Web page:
Source: SMRC-No.1 - The impact of tropical cyclones on the coastal regions of SAARC countries and their influence in the region, SAARC Meteorological Research Center (SMRC),1998 Type of Disturbance Severe Cyclonic Storm with a core of hurricane Relevant Information Coast: The cyclone crossed the coast of Backerganj (Sarkar Bala). Loss and damage: People killed = 200,000. Reference/Source of Information Ain-i-Akbari Riyaz-UsSalatin

SL. Date/Year No. 1. 1582 AD (Date and month N/A)

Bengal District

The destruction was reported to have been caused by a storm wave. winds According to Banglapedia, a fivehour hurricane and thunderstorm destroyed houses and boats in the coast near Bakerganj (presently in Barisal and Patuakhali).[2] Only Hindu temples with a strong foundation were spared. A tropical storm hit the eastern side of Bakerganj (now Barisal) near the mouth of the Meghna River estuary, causing devastation of crops. Casualty: unknown. Coast: The cyclone crossed the Sundarbans coast 3. 1699 (Date and month N/A) Severe Cyclonic Storm Loss and damage: People killed = 50,000. Other information are not available. Coast: The cyclone crossed the Sundarbans coast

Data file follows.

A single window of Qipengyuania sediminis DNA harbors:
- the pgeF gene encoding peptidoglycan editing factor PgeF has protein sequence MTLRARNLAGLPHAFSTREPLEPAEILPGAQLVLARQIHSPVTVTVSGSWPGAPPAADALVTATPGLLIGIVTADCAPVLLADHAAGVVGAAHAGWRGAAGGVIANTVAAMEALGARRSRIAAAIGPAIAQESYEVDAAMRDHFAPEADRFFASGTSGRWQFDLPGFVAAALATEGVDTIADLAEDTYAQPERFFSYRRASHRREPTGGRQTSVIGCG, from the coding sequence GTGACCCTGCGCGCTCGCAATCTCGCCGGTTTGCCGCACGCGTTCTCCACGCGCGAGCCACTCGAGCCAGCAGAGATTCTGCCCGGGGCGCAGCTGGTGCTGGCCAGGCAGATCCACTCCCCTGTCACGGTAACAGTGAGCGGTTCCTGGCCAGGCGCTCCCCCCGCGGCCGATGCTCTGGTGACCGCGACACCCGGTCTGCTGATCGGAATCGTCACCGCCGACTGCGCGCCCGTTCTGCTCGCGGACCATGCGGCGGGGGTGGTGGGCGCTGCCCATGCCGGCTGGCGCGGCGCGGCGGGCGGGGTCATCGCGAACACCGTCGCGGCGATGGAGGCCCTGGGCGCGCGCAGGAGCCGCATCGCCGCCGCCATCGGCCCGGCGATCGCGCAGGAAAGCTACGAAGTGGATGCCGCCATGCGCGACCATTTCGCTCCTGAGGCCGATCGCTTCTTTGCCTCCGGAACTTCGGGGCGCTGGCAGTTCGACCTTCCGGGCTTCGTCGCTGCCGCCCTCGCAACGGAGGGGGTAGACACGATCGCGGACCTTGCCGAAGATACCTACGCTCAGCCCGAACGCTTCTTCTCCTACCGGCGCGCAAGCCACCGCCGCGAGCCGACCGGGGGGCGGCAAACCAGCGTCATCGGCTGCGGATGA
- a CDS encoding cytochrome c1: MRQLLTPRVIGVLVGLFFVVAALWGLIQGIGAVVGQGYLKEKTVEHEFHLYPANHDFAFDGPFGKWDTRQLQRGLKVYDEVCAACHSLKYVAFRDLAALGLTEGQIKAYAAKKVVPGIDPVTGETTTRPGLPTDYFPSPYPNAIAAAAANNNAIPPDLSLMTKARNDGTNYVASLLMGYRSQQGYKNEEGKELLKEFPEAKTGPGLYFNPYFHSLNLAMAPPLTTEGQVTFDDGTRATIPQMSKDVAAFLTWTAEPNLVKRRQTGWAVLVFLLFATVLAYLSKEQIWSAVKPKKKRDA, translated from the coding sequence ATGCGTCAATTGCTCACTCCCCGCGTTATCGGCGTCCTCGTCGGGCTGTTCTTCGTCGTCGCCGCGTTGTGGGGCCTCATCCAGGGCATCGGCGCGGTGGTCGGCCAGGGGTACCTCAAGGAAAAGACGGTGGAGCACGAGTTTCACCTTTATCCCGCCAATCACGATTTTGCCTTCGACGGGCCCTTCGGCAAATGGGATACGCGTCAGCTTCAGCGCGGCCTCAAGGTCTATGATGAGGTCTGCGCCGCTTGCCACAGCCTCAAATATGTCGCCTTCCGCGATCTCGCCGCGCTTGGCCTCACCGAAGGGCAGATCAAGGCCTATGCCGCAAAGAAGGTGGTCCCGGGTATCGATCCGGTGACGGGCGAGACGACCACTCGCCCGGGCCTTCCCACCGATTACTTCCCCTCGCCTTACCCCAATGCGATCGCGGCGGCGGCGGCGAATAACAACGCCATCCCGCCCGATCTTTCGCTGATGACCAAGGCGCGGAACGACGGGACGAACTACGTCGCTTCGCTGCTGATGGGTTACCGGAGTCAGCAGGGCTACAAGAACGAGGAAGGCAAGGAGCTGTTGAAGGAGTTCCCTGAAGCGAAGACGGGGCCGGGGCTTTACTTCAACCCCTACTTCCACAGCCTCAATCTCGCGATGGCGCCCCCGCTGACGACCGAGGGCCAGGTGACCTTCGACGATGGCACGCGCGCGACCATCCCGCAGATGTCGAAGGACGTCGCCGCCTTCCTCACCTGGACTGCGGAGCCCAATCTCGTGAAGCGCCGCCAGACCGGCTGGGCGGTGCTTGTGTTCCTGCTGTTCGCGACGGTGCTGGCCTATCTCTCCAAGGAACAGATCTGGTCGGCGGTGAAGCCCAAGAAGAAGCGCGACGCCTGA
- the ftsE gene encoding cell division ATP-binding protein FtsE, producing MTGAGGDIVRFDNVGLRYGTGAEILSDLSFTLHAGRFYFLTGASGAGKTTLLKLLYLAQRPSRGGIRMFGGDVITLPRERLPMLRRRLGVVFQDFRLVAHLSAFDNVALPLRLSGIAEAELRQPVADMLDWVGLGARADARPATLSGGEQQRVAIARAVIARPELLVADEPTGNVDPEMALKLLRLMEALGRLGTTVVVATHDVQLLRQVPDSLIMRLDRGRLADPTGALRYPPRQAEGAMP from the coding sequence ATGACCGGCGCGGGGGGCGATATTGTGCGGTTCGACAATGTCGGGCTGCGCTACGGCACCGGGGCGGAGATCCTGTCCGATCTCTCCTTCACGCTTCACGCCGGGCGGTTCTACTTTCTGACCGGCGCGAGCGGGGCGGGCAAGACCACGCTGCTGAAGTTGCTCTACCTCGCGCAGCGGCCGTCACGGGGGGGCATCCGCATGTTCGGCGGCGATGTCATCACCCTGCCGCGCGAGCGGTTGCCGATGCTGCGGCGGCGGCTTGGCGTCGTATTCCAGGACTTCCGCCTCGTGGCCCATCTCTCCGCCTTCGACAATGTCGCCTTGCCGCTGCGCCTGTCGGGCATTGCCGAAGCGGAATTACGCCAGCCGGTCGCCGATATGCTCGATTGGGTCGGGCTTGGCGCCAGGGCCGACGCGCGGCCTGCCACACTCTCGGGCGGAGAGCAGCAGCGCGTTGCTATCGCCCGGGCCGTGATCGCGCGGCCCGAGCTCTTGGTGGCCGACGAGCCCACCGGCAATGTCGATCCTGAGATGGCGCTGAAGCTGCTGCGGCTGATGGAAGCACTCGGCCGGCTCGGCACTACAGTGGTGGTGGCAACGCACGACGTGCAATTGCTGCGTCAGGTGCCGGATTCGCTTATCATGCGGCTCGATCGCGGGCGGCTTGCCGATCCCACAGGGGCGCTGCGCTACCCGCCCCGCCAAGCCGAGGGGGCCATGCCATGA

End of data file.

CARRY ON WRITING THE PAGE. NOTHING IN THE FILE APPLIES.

Gazetteer, 24 Parganas-by L.S.S. O'Malley, ICS, 1914, published- by the Bengal SOC Dept.


1585 (Date and mo